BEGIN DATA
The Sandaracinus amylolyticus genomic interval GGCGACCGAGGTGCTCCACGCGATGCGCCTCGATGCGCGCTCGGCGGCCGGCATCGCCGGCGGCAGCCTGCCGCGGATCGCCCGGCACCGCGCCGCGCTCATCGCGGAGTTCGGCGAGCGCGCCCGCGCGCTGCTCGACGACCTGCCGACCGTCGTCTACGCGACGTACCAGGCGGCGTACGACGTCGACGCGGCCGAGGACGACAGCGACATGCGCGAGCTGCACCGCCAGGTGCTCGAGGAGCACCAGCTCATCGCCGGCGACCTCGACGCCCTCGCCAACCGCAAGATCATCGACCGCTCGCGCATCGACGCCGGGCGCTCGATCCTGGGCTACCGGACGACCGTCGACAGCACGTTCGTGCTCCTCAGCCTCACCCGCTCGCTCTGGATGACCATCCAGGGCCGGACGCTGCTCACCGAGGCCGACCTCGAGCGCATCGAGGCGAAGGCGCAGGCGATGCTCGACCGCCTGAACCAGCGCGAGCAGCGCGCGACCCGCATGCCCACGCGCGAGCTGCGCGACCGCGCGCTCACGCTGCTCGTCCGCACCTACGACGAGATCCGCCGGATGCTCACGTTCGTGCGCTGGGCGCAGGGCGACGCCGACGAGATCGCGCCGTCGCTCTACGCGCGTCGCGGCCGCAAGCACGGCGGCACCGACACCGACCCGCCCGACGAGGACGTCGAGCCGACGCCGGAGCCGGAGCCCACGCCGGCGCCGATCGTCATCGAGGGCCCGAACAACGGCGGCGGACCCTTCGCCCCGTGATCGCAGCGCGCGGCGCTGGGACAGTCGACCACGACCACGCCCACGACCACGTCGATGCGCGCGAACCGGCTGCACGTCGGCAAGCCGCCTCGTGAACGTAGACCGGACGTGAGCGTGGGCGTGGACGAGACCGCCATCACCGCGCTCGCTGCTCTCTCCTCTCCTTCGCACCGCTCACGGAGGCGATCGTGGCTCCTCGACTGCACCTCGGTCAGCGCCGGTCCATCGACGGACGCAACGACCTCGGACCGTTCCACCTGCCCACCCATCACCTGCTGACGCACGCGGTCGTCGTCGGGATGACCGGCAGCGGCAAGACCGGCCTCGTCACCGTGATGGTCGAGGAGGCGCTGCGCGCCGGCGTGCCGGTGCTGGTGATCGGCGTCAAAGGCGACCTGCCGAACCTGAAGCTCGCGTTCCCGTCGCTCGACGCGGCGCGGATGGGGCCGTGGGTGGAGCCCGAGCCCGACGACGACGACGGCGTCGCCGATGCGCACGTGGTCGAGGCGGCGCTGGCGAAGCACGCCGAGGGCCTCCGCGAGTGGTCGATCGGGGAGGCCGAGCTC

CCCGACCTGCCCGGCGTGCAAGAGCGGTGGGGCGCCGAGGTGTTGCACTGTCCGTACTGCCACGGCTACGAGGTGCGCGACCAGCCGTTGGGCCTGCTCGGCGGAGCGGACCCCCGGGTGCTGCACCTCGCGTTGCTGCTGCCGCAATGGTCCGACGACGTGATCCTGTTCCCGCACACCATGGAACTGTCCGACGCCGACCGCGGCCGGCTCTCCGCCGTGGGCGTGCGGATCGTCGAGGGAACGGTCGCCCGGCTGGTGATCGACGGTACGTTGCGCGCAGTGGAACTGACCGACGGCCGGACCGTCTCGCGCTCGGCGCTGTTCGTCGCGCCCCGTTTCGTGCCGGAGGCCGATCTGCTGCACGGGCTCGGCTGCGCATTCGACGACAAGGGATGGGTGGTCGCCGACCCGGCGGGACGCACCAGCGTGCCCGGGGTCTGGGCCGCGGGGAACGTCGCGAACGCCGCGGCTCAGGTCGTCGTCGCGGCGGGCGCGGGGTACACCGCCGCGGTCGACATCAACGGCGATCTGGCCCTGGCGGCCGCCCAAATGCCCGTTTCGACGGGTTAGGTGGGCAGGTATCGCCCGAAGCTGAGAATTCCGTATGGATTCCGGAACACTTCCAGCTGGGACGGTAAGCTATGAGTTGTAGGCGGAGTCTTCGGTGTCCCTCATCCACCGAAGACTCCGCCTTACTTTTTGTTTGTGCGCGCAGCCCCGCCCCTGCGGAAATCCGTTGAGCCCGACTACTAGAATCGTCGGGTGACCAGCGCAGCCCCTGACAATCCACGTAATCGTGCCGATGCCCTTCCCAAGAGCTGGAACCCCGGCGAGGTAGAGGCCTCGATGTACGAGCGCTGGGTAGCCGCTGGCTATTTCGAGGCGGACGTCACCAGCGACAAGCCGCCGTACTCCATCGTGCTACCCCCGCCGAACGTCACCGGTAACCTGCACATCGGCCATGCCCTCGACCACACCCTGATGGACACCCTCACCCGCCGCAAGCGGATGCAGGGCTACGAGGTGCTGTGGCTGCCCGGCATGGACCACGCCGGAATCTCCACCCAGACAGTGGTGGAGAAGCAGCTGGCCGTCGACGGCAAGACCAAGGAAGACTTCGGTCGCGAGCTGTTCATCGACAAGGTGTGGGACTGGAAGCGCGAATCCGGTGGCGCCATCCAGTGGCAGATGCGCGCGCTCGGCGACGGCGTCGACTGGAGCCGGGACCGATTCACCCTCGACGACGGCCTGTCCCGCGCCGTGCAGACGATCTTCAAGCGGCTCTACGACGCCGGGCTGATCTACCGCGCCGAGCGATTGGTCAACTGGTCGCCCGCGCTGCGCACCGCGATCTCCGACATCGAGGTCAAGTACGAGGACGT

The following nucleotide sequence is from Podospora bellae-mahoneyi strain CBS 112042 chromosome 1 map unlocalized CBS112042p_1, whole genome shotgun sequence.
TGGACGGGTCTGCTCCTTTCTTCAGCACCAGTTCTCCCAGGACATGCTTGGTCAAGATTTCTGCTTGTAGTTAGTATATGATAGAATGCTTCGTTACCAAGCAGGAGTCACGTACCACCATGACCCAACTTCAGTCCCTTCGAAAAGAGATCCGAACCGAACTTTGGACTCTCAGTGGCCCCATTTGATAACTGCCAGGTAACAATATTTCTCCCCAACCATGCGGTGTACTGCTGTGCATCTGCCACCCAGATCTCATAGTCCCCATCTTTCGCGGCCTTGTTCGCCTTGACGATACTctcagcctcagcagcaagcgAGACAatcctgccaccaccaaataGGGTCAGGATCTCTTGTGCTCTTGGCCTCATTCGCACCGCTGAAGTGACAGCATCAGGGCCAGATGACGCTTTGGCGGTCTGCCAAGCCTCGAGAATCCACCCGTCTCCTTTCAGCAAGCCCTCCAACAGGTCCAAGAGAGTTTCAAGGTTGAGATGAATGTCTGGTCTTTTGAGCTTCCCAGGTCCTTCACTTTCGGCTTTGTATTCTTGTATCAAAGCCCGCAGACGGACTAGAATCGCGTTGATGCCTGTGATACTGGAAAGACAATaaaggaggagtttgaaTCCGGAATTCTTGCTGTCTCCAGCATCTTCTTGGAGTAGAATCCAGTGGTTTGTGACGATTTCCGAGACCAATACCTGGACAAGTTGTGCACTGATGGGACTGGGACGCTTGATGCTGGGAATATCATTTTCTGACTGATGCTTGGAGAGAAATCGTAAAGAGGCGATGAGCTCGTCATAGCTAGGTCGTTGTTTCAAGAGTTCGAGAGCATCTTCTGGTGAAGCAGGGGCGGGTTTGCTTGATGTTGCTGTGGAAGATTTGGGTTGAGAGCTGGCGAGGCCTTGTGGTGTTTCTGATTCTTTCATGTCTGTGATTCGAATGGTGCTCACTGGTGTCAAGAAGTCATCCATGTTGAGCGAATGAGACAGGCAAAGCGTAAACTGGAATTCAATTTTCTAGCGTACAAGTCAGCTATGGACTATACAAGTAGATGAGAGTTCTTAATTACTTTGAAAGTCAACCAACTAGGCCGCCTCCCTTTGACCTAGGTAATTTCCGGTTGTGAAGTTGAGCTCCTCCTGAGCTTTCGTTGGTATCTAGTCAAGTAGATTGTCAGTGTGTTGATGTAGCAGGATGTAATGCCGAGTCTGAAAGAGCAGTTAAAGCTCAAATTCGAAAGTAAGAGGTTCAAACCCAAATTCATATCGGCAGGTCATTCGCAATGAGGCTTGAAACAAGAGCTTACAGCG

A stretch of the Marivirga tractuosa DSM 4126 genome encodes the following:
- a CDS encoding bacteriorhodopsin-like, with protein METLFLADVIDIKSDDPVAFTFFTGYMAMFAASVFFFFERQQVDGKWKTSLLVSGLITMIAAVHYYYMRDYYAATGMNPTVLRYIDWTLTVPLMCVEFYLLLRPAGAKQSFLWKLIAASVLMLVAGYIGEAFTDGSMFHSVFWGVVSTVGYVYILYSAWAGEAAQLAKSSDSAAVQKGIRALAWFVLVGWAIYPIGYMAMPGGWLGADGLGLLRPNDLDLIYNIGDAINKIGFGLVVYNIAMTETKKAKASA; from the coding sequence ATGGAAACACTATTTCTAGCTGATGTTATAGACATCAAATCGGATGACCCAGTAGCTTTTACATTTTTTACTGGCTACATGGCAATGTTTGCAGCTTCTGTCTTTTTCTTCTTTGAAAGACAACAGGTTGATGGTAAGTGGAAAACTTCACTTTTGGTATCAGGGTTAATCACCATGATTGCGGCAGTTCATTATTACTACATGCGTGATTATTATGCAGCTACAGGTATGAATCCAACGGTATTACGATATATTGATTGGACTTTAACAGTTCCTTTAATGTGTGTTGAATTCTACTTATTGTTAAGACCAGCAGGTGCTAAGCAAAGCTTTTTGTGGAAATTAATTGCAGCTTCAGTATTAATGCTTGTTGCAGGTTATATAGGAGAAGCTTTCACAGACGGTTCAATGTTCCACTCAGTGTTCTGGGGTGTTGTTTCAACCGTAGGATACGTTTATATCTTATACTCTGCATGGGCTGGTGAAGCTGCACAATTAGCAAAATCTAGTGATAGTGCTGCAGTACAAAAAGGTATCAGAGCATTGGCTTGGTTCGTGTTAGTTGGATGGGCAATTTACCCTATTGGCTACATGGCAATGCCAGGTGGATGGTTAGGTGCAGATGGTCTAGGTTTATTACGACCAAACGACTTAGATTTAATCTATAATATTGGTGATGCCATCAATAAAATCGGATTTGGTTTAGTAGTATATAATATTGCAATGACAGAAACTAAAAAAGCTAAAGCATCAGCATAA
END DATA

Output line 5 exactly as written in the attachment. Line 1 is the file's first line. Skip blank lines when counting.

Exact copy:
A stretch of the Marivirga tractuosa DSM 4126 genome encodes the following: